Recent rains and a positive response to TMWA’s drought-awareness messaging had a marked impact on water consumption in the month of May. Customer demand is down. Total consumption for the month of May was 19% lower compared to the same period in our baseline-use year of 2013. That’s over 1,500 acre-feet, or roughly half a billion gallons in savings.
Note: we are using 2013 as our baseline year for comparing water savings because that was the last year that TMWA operated normally and did not ask customers for additional conservation. TMWA’s current request that all customers reduce their water use by at least 10% is based on 2013 use. I mention this because some customers who reduced their use by 10% in 2014 have asked if they need to save an additional 10% on top of that this year. The answer is no. If you dialed down your use by 10% last year, just keep doing what you’re doing. Of course it won’t hurt to look for additional savings, too.
From a big-picture perspective, May storms improved river flows enough so the Federal Water Master was able to keep irrigation ditches open weeks longer than anticipated. This was a big help to parks, golf courses and others in our area that rely on untreated, non-TMWA water for irrigation. The added precipitation also allowed TMWA to delay the need to bring production wells on line and to hold off the release of any upstream drought reserves. This is great news because, essentially, every day we can delay the release of upstream reservoir storage, is water in the bank that we can keep upstream for later use if needed.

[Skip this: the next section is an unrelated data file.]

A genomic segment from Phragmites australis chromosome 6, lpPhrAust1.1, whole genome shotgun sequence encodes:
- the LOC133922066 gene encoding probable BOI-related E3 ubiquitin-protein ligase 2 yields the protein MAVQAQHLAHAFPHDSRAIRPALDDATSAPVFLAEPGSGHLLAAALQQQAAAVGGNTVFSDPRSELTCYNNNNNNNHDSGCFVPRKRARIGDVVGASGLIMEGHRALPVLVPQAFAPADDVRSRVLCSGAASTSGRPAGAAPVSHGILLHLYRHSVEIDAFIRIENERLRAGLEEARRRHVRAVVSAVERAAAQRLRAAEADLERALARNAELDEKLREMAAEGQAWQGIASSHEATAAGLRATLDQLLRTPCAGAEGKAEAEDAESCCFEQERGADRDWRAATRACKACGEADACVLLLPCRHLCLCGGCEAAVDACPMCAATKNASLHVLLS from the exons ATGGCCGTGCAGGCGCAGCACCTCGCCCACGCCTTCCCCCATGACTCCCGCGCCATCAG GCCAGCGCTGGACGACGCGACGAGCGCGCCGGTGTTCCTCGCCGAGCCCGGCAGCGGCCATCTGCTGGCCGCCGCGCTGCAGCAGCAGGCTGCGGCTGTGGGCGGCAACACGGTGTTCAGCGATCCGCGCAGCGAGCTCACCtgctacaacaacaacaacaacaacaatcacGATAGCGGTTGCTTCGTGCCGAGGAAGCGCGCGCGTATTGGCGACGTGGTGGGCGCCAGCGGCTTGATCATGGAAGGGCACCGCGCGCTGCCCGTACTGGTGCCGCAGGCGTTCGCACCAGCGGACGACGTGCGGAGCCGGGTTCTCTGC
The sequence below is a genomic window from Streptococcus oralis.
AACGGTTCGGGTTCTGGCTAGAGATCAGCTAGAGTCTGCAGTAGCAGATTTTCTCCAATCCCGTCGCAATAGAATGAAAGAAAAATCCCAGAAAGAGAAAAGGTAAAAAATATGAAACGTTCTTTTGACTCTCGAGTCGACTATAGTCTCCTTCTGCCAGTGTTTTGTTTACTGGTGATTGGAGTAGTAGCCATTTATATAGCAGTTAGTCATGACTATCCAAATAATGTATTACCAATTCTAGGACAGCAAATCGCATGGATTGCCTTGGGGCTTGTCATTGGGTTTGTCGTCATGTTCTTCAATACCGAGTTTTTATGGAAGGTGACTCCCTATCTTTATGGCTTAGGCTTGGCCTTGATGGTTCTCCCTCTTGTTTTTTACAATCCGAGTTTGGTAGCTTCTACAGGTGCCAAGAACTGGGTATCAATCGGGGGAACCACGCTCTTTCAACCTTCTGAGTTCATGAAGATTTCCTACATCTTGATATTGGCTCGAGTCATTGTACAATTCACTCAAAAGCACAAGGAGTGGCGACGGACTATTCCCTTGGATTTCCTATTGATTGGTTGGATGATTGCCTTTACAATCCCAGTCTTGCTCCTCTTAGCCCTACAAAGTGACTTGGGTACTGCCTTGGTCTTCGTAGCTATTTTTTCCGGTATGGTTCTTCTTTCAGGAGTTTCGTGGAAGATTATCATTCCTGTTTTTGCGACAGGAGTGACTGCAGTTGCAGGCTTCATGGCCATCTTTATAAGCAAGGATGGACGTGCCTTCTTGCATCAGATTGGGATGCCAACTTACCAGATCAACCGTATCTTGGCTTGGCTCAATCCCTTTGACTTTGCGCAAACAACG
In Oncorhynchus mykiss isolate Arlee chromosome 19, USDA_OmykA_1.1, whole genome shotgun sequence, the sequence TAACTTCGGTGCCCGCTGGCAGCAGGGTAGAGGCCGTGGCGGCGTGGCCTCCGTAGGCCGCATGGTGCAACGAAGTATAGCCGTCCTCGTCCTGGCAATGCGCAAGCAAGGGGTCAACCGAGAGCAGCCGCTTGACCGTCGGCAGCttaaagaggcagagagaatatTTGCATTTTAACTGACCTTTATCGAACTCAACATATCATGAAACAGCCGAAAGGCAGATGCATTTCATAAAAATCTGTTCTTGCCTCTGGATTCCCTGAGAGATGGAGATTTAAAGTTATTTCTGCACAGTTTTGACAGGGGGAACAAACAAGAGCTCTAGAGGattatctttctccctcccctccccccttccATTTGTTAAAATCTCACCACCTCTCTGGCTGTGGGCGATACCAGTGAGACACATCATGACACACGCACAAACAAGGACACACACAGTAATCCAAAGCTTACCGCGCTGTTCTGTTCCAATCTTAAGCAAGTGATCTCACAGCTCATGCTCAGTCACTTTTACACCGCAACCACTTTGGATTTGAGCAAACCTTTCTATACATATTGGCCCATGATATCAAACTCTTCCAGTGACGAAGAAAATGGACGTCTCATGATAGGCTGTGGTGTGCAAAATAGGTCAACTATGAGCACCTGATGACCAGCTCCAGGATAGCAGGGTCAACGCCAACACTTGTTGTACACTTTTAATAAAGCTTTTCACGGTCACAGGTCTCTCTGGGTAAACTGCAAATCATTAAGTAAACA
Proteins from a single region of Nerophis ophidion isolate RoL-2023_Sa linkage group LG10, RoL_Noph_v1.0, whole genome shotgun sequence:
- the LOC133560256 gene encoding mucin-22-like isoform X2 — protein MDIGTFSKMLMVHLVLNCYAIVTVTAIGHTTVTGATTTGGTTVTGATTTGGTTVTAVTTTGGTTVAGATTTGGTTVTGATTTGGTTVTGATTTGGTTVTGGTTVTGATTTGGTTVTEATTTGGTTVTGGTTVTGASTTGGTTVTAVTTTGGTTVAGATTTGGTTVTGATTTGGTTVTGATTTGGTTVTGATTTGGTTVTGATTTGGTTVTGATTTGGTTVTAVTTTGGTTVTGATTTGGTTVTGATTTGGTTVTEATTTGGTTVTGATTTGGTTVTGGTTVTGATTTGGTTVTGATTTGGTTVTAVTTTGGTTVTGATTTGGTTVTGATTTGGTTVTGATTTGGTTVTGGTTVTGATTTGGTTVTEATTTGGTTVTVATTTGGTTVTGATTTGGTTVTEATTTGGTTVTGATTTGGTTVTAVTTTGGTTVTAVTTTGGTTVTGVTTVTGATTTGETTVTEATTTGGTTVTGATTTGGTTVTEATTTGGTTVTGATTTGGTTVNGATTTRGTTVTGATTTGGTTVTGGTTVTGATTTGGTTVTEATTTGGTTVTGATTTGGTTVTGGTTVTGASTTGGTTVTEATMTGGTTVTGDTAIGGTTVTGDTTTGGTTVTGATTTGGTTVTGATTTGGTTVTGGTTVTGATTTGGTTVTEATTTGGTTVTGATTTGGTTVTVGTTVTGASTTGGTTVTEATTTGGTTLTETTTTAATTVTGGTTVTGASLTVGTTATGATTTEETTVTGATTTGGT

We are thrilled with the help we’re getting from the community so far this year. Customers are clearly mindful of the drought and are doing their part to minimize water use. They responded to the rain showers in May-meaning they turned off their sprinklers. This is water that TMWA did not have to produce and deliver (saved). This also saved on groundwater pumping.